The Jazz wouldn’t have been able to take Rudy Gobert and Mike Conley to the Western Conference finals

Minnesota Timberwolves center Rudy Gobert (27) and Minnesota Timberwolves guard Mike Conley (10) in Game 1 of NBA second-round playoff series Saturday, May 4, 2024, in Denver. Although they are on the ropes in the Western Conference finals, the former Jazz stars are a big reason the T-Wolves made it this far.

Over the past few weeks, as Rudy Gobert and Mike Conley fought their way into the Western Conference finals with the Minnesota Timberwolves, I’ve seen countless Utah Jazz fans express appreciation and joy in seeing the former Jazzmen find success.

The Jazz faithful spent nearly a decade standing behind Gobert, loving him, defending him and hoping that he would be a part of a Jazz team that would make it back to the NBA Finals. Conley spent just three-and-a-half seasons with the Jazz, but he did the same thing in Utah that he’s done in all three of his NBA stops, he endeared himself to the fanbase and became a favorite.

It’s easy to root for their success and it’s great to see them on a stage that spotlights their talent and continued dedication to competing at the highest level.

And while most Jazz fans have enjoyed rooting for the former Jazz stars in the postseason, there have been many who have wondered if the Jazz gave up too early in deciding to move into rebuilding mode.

What if the Jazz had kept Gobert, Conley, Nickeil Alexander-Walker, Donovan Mitchell, Bojan Bogdanovic and the rest of the gang and tried to make it work?

Is the success that the Timberwolves are experiencing what the Jazz could be having right now, rather than watching the playoffs happen without them?

No, because it’s not just about Gobert and Conley. The success that Minnesota is having is due to the sum of its parts.

As good as the Jazz were during the Mitchell and Gobert era, and even when they had their most successful postseason runs (that ended in the second round at best), they didn’t have the kind of talent or supporting cast that the Timberwolves have.

They didn’t have someone like Anthony Edwards, Karl-Anthony Towns, Naz Reid and Jaden McDaniels.

Even when the Jazz’s roster seemed promising with Ricky Rubio, a young Derek Favors and Joe Ingles, Royce O’Neal and Jae Crowder, when they first landed Bogdanovic and Jordan Clarkson, it still wasn’t as good as what the Timberwolves have now.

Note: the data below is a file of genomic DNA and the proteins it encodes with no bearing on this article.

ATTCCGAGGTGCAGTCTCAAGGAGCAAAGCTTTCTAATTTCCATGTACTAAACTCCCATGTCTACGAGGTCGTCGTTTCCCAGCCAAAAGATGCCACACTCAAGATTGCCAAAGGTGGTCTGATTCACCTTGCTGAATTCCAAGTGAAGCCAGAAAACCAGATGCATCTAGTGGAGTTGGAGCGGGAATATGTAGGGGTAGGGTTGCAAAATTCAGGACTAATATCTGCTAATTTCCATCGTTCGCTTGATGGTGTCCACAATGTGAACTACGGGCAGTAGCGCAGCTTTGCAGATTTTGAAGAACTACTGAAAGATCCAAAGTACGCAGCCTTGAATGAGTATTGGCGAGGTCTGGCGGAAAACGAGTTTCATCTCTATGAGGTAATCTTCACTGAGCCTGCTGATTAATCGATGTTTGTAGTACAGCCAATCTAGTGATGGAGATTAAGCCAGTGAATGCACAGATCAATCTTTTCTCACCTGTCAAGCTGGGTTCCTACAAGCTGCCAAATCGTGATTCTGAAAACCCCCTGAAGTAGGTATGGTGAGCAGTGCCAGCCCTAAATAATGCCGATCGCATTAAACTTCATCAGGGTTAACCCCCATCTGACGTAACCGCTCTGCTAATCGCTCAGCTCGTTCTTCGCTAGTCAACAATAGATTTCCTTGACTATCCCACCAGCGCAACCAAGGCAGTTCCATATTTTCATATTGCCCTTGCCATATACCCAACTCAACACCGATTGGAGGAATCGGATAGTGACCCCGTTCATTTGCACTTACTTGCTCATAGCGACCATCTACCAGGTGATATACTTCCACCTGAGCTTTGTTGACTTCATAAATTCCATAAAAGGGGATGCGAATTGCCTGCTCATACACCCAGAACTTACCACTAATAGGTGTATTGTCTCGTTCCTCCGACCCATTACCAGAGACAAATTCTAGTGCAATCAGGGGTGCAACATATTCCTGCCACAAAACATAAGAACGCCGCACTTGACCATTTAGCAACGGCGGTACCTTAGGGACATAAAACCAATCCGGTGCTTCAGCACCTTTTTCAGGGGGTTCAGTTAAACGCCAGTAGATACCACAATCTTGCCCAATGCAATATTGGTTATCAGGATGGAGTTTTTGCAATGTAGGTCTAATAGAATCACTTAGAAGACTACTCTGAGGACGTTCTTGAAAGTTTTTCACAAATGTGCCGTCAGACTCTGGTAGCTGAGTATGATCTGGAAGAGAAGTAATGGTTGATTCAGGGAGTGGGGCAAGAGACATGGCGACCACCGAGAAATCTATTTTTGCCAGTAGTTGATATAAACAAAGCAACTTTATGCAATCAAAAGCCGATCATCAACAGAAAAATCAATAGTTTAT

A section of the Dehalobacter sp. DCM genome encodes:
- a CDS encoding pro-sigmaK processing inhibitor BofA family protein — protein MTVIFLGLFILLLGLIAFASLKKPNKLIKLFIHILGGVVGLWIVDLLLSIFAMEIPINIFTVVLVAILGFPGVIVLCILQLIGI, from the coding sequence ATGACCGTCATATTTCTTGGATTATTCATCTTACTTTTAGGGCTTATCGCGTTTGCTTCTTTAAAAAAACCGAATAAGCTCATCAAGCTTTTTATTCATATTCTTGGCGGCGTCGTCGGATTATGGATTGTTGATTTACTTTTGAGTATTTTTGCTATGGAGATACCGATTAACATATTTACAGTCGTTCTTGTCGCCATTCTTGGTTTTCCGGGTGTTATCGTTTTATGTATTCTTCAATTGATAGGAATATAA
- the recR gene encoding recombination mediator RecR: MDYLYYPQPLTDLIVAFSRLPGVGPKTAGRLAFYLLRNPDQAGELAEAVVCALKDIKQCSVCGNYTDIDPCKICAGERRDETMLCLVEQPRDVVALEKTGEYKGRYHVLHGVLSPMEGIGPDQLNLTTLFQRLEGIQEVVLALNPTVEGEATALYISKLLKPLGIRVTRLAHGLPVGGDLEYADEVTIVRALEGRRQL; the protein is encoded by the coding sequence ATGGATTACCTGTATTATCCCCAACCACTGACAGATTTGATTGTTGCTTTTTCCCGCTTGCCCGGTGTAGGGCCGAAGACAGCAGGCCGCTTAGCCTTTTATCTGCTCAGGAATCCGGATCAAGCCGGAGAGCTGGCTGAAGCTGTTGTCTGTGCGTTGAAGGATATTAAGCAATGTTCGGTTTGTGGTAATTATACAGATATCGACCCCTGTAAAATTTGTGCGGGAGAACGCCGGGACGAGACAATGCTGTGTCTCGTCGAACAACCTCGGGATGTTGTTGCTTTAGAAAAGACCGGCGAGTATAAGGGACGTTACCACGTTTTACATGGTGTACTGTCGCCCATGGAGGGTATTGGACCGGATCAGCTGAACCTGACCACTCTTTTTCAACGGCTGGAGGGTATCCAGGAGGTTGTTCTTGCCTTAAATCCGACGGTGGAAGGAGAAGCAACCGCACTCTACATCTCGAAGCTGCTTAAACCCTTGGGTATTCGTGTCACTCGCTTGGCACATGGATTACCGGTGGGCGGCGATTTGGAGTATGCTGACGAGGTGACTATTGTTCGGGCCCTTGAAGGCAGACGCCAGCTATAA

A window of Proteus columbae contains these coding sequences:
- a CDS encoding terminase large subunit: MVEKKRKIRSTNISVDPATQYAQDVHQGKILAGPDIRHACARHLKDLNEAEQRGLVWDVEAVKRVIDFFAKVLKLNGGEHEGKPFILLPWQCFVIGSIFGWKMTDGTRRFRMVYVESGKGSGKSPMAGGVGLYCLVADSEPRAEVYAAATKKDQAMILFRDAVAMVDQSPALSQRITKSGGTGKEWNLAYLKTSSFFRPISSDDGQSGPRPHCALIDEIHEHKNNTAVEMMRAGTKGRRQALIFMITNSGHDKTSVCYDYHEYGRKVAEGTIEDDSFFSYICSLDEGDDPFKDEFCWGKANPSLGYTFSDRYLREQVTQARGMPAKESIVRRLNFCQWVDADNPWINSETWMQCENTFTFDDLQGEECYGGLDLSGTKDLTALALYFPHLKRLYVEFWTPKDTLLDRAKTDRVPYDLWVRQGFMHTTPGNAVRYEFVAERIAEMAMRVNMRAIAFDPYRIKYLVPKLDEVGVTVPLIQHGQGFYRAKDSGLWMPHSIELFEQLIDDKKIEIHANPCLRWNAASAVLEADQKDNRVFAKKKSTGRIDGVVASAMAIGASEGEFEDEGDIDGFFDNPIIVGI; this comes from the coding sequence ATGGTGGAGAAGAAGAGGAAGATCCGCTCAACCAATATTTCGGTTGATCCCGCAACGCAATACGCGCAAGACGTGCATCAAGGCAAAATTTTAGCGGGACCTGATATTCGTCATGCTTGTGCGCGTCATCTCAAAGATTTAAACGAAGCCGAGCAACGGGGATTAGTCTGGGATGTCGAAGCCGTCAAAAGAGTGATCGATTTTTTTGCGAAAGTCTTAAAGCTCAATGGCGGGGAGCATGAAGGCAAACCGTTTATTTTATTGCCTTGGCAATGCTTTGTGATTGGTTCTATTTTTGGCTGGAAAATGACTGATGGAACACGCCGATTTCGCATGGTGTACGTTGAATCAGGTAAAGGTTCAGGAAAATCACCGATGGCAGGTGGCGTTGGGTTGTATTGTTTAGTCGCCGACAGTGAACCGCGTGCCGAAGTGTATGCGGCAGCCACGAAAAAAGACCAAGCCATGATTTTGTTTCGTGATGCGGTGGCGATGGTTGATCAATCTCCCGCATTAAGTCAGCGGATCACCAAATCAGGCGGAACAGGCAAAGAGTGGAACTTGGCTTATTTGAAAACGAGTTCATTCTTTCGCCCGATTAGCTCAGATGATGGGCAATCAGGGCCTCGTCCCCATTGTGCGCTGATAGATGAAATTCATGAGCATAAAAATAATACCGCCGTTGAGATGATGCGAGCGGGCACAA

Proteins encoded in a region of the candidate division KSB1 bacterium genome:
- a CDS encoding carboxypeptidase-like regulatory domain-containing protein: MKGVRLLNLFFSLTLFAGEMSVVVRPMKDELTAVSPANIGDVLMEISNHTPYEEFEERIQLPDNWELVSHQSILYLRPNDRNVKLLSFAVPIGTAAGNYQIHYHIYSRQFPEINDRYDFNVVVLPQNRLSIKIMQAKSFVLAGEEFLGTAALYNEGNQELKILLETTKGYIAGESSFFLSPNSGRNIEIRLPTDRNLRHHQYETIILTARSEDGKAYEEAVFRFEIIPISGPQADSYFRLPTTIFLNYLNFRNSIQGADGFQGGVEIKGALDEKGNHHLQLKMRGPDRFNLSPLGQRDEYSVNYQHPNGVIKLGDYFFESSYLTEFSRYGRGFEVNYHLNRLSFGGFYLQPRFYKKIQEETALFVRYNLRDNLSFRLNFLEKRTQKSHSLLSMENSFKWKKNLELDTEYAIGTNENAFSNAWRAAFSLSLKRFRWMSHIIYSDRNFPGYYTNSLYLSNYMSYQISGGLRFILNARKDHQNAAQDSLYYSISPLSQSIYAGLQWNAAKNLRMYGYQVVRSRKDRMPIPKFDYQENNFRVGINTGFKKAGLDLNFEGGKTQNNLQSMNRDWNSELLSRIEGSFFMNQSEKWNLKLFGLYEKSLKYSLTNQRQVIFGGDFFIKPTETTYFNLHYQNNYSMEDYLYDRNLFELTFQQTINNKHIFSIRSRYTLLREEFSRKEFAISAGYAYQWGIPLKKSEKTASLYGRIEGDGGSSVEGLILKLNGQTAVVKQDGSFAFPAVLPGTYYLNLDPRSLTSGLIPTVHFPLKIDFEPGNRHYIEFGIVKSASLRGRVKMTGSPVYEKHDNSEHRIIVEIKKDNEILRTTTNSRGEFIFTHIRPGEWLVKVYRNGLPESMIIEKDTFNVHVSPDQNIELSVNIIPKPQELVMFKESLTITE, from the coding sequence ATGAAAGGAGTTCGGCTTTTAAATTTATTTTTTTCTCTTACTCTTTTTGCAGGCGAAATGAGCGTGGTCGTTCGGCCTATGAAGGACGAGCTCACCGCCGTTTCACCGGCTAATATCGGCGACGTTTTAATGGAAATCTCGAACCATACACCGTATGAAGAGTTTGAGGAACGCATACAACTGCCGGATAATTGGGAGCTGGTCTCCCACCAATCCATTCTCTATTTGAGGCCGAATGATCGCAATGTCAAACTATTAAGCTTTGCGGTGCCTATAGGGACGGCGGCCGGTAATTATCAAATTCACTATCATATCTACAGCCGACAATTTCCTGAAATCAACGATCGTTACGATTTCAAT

And the Timberwolves languished for years before making it here — 17 years with just a single playoff appearance. They leveraged much of their future to land Gobert and then Conley to add to a roster that has an incredible amount of talent. That’s not to say that they deserve this more than other teams. Rather, I say this to show how hard it is to actually put together a team that is capable of winning a title.

Minnesota Timberwolves guard Mike Conley reacts after he was called for a foul against the <a class="link " href="" data-i13n="sec:content-canvas;subsec:anchor_text;elm:context_link" data-ylk="slk:Dallas Mavericks;sec:content-canvas;subsec:anchor_text;elm:context_link;itc:0">Dallas Mavericks</a> during Game 2 of the Western Conference finals, Friday, May 24, 2024, in Minneapolis. | Abbie Parr, Associated Press

When the Jazz finally decided to move on, to blow up the team and trade everyone away, it was because they were out of options. There were no minimum contract players that were going to come in and give them what Edwards, Towns, Reid and McDaniels give to the Wolves (Hassan Whiteside, Danuel House Jr. and Trent Forrest weren’t going to be able to make it happen). The asset cupboards were bare, the money was too tight and the Jazz were not good enough.

This Timberwolves team is more talented than any team the Jazz have put together for decades, and it still might not be enough. Tuesday night, the Minnesota Timberwolves will fight to keep their title chances alive. Trailing 0-3 against the Dallas Mavericks in the Western Conference finals, it’s a tall order and it seems near impossible that they will be able to come back from this deficit.

But, the success of the Timberwolves to this point cannot be denied, and it’s a level of success for Gobert and Conley that they wouldn’t have been able to achieve with the Jazz.